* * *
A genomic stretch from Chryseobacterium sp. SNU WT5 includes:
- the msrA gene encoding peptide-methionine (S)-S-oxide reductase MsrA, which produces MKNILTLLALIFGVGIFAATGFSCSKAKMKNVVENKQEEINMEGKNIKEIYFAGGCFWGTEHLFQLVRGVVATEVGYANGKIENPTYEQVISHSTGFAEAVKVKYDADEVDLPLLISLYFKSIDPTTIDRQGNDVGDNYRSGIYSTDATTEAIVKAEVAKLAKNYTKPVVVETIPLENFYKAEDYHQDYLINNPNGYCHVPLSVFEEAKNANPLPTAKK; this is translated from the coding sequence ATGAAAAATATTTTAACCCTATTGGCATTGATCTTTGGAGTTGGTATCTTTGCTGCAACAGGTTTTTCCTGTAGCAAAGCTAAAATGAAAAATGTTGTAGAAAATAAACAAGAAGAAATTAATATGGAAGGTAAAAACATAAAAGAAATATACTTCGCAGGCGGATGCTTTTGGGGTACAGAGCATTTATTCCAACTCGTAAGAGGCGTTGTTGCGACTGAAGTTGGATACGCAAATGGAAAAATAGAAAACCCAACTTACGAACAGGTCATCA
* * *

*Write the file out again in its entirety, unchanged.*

A genomic stretch from Chryseobacterium sp. SNU WT5 includes:
- the msrA gene encoding peptide-methionine (S)-S-oxide reductase MsrA, which produces MKNILTLLALIFGVGIFAATGFSCSKAKMKNVVENKQEEINMEGKNIKEIYFAGGCFWGTEHLFQLVRGVVATEVGYANGKIENPTYEQVISHSTGFAEAVKVKYDADEVDLPLLISLYFKSIDPTTIDRQGNDVGDNYRSGIYSTDATTEAIVKAEVAKLAKNYTKPVVVETIPLENFYKAEDYHQDYLINNPNGYCHVPLSVFEEAKNANPLPTAKK; this is translated from the coding sequence ATGAAAAATATTTTAACCCTATTGGCATTGATCTTTGGAGTTGGTATCTTTGCTGCAACAGGTTTTTCCTGTAGCAAAGCTAAAATGAAAAATGTTGTAGAAAATAAACAAGAAGAAATTAATATGGAAGGTAAAAACATAAAAGAAATATACTTCGCAGGCGGATGCTTTTGGGGTACAGAGCATTTATTCCAACTCGTAAGAGGCGTTGTTGCGACTGAAGTTGGATACGCAAATGGAAAAATAGAAAACCCAACTTACGAACAGGTCATCA